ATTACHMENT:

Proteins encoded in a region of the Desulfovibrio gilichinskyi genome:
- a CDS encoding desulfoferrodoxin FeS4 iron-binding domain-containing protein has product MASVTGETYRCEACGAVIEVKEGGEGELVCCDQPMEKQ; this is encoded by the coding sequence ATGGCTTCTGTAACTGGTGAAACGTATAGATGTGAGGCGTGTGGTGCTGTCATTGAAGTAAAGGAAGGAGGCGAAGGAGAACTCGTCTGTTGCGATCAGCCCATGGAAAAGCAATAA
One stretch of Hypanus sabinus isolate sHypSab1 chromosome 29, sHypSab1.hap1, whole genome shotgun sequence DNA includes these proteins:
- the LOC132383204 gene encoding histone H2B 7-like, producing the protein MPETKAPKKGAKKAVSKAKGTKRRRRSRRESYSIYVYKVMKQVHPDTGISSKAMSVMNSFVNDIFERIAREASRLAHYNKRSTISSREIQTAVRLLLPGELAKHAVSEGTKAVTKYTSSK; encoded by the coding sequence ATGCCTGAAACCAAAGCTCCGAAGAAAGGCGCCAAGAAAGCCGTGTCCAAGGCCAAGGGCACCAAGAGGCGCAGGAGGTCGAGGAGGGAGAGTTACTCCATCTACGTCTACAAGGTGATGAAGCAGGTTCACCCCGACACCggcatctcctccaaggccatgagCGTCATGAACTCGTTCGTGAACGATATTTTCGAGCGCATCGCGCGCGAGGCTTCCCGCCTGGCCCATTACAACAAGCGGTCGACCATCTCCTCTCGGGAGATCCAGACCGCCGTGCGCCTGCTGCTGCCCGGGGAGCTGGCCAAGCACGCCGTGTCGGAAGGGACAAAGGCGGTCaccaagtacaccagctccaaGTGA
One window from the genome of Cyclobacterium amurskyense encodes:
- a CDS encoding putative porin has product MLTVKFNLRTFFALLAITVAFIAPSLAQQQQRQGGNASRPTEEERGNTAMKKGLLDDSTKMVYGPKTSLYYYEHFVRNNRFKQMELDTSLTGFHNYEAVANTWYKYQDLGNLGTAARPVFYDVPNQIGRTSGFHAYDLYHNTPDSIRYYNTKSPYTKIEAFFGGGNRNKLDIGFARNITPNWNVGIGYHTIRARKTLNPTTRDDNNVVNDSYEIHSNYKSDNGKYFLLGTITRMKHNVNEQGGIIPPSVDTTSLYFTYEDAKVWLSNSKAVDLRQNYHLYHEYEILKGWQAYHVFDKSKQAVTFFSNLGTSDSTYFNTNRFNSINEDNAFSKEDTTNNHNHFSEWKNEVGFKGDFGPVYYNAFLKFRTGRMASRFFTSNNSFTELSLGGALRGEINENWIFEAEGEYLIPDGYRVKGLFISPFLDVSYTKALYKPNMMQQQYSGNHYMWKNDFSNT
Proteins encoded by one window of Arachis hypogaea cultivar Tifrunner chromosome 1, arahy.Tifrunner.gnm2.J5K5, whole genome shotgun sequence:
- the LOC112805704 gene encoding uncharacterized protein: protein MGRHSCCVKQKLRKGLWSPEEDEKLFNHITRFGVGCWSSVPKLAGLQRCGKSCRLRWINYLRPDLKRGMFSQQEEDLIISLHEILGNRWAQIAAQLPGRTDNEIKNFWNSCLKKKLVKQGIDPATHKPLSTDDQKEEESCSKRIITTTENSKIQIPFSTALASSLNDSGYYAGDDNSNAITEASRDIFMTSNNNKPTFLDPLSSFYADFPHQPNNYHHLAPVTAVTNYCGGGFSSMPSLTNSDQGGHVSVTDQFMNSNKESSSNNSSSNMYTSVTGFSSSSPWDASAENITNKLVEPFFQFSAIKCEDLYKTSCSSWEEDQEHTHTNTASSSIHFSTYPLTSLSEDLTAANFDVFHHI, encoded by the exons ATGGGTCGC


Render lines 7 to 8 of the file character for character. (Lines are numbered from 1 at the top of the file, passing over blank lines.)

Proteins encoded by one window of Arachis hypogaea cultivar Tifrunner chromosome 1, arahy.Tifrunner.gnm2.J5K5, whole genome shotgun sequence:
- the LOC112805704 gene encoding uncharacterized protein: protein MGRHSCCVKQKLRKGLWSPEEDEKLFNHITRFGVGCWSSVPKLAGLQRCGKSCRLRWINYLRPDLKRGMFSQQEEDLIISLHEILGNRWAQIAAQLPGRTDNEIKNFWNSCLKKKLVKQGIDPATHKPLSTDDQKEEESCSKRIITTTENSKIQIPFSTALASSLNDSGYYAGDDNSNAITEASRDIFMTSNNNKPTFLDPLSSFYADFPHQPNNYHHLAPVTAVTNYCGGGFSSMPSLTNSDQGGHVSVTDQFMNSNKESSSNNSSSNMYTSVTGFSSSSPWDASAENITNKLVEPFFQFSAIKCEDLYKTSCSSWEEDQEHTHTNTASSSIHFSTYPLTSLSEDLTAANFDVFHHI, encoded by the exons ATGGGTCGC